It's been a while, and I'm not sure if that's forgivable. This past year has been very busy, and schoolwork has consumed most of my free time. Unfortunately, this has meant that I was not able to work on the games as much. Despite my downtime on Crevis, I have still made additions to the game. Before I talk about them, I would like to talk about the changes to the site and its structure.
Website changes + merger
I have decided to post all of my projects and games on this website. One of the reasons why I was lacking in activity on this site during the past year was because my focus was on schoolwork and on another project, Nesus. I had no way of communicating my progress on Nesus and what I was doing, resulting in the extended period of time between my current post and the last post.
I came to the conclusion that I should write about all of my projects on the Crevis website, as creating a new website would a) be problematic for current viewers, as they would have to make the switch from Crevis to the new website, and b) it would cost more money (money doesn't grow on trees, especially for students).
In order to merge my content, a website redesign was required. I also had intended to refresh the look of the site for a while now. Here is how the blog will work when discussing multiple projects:
Restructuring data in Crevis
Towards the end of 2017, I realized that the way data was handled in Crevis was very inefficient. The inefficiency of data handling was leading to loss of performance and memory, and spikes of lag whenever new chunks were generated. This is a very difficult problem to approach, because in my mind I thought I was using an efficient method.
The data structures utilized were ds_grids, and there were three ds_grids per chunk. One would represent block data, another background block data, and the third would represent metadata. Grids must be represented with integers, and for block data grids are optimal.
However, metadata (data that describes each block) must be versatile and must have the capacity to store more information. Metadata tells the game what state a block may be in. For example if the block is on fire, the metadata of the block describes this. Metadata is also used to identify chests, as each chest must have a unique identifier so that their inventories may be saved and retraced.
Metadata was extremely slow to process in the previous iteration of the chunk system, and was a main factor in the cripple of the chunk system. I (currently) have no idea how to approach the problem of storing metadata and am open to any suggestions.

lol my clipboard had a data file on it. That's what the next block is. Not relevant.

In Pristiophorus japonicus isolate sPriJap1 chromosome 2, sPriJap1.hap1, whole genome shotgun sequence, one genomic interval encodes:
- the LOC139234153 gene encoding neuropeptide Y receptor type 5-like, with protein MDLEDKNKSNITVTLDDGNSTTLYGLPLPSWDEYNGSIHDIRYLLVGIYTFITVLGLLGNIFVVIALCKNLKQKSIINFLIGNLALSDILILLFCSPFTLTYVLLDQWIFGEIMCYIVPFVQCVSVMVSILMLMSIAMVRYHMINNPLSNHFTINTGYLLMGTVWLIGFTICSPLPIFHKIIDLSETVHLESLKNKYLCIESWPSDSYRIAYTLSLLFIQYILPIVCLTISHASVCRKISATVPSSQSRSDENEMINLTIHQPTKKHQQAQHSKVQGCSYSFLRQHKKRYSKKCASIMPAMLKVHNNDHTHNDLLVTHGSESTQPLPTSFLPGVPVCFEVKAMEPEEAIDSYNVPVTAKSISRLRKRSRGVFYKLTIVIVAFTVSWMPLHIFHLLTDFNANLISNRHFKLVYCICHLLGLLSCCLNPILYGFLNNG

The entire chunk saving/loading system in Crevis is really slow, and I honestly have no idea how to fix it. I have seen other systems that use shaders to save/load, though I do not know the languages associated with shaders in GameMaker. I have also looked into buffers but am unable to get them to work with the system I have set up. Buffers seem to be the only lead that I have, so I had no choice but to break down the current saving system and start from the ground up.
The inventory system is similarly broken, though it is easier to fix than the chunk system, as it requires less memory. I also already have a few ideas of what to do with the inventory system, so it should not be long before it is optimized.
My vision of Nesus
In addition to working on Crevis, I have worked heavily on Nesus, a game that I began in 2016. My motivation for working on Nesus was based solely off of the fact that it was Greenlit on Steam as part of the last batch.
For those that do not know, "greenlight" on Steam indicates that the game was accepted onto the platform.
Upon its admission to Steam, my vision of the game had completely changed from 2016. A story had festered in the crevices of my brain - one of loss, tradegy, and finding oneself again. I do not want to reveal what the story is, so I cannot give many details. I created a character and completed most of its mechanics (movement, dashing, combat, guns, etc). Here is the progression in design, from the earliest mockups to the final design.
I also created a parallax system that can accept an infinite amount of layers that each possess their own speeds relative to the player. This is achieved by saving parallax data to .ini files.
I used some free backgrounds to test the parallax system, and they work perfectly! The system is well-optimized and versatile, so it should last the duration of this project. There are tons of things I've done behind the scenes, including creating a combat system, dashing system, and fluid animations. I have also begun work on bosses and their mechanics, and I have just been jumping around. Now, I have a clear focus on levels and content and that will be my priority.
Until next time!
February's task is to improve the combat system and create a system for enemies and their AI.
The author of the blog is Niften, or Sour Apple. He posts weekly, usually on the weekends on Saturday.